DP: On that subject, you spoke before about Beehive being a journal of ‘hypertext, hypermedia and literature’. To what extent do you think those terms still applied at the end of the journal’s lifespan?

TM: Well, I can think of it this way: at the beginning of Beehive, even though I called it a journal of ‘hypertext, hypermedia and literature’, I think I was much more interested, as an editor and curator, in narrative structures. By the end of this I was much more interested in the whole mixed semiotics notion, where it’s about meaning-making, it’s about signification – even if it’s non-representational, it still has a degree of signification – and what affordances are available within media technologies. So even my mindset as an editor changed over the period, and a lot of this is technologically based.

When I look at my own creative practice, I see that kind of progression happening too. So my editorial practice affected my creative practice, and my creative practice affected my editorial and curatorial practice. The journal progressed, but a lot of the editorial was based on continuing research on what was being produced, what was apparently becoming culturally significant. Whether or not it was in the moment it was published in Beehive was not necessarily important, I wasn’t interested in that. But the idea of presenting work because it was interesting and well done [laughs], and maybe took some risks, was much more important.

DP: You spoke before about the emergence of, for want of a better word, electronic literature, as opposed to hypertext literature, as a culturally significant form of expression during the time that you were running the journal. In your view, or from your viewpoint, was that something that was isolated within the United States?

TM: Absolutely not. No, no. I know that that’s a sort of common academic theme, that it really is just a North American phenomenon at some level but when I really start to think about it, although Beehive was entirely in English – actually there’s one piece that is primarily in French – this was going on in France, and Australia, Brazil, in Scandinavia, so we have maybe these pockets of things going on that are very different in terms of their output.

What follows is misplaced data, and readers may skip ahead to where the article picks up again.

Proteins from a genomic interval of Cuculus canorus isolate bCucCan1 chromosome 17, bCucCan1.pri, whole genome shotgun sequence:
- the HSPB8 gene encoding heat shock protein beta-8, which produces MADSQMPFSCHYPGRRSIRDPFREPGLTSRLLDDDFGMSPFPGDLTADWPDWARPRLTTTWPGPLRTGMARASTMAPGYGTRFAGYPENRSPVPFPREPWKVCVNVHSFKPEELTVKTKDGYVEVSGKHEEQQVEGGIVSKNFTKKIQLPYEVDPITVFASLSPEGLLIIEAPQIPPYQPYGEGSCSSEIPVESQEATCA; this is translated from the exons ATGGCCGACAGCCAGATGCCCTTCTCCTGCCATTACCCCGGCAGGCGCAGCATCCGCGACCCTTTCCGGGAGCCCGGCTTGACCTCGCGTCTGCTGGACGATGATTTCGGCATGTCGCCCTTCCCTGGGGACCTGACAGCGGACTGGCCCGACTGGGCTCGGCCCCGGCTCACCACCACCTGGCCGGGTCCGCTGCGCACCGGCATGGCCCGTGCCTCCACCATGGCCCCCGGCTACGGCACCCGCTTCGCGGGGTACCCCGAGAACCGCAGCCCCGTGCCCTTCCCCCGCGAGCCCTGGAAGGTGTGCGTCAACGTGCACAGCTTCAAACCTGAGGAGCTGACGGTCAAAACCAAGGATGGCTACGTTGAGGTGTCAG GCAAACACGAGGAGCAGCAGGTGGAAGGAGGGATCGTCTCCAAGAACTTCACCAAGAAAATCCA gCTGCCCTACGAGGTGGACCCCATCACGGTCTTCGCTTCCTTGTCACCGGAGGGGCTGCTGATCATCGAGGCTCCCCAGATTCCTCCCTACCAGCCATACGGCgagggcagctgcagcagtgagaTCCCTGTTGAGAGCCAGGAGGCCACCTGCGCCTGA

Thinking about what I said about hypertext moving to electronic literature, I think what I’m mainly meaning to say there is that once the web came around there was a lot of work that could have been produced in Storyspace or in other platforms that was very link-node based. So there was a degree of understanding of what the web offered that was different from these other platforms that really began in about 1996. In 1998 there was a flurry of work that started to be produced but it was still very much link-node hypertext oriented. So moving from ‘hypertext literature’ to ‘web-based literary hypermedia’ might be a more accurate way of putting the transition that I see.

DP: Okay, because I guess what’s ironic about that sort of transformation is that in some academic readings of the web, it’s been a process of increaisng commercialisation, whereas for example Eastgate Systems and Storyspace was always predominantly a commercial model, and yet your journal has always been available freely. Did you ever think at some stage that a site like Beehive could have been commercially viable?

TM: Well, we actually did an experiment, and at that point the sophistication of how you commercialise a culturally-based website was not very sophisticated [laughs] – sorry for that tautology, but …

DP: [laughs] I’ll let you get away with it, just this once …

TM: [inaudible, possibly obscene] … we did run a pilot program where we ran ads, and where we ran an ad for Storyspace – who didn’t have to pay for it at all, but we were doing an experiment to see if people clicked on them. What ended up happening – and this is nothing against Storyspace, or the other people who ran ads there – was that nobody clicked on them. So we decided against it. At that point, because Beehive was sponsored by our company, Percepticon, we had the resources to run this, and it seemed less significant to make it a commercial venture than it did to present an avenue for these writers to show work. And that’s primarily a resource-based thing, and a corporate philosophy we had.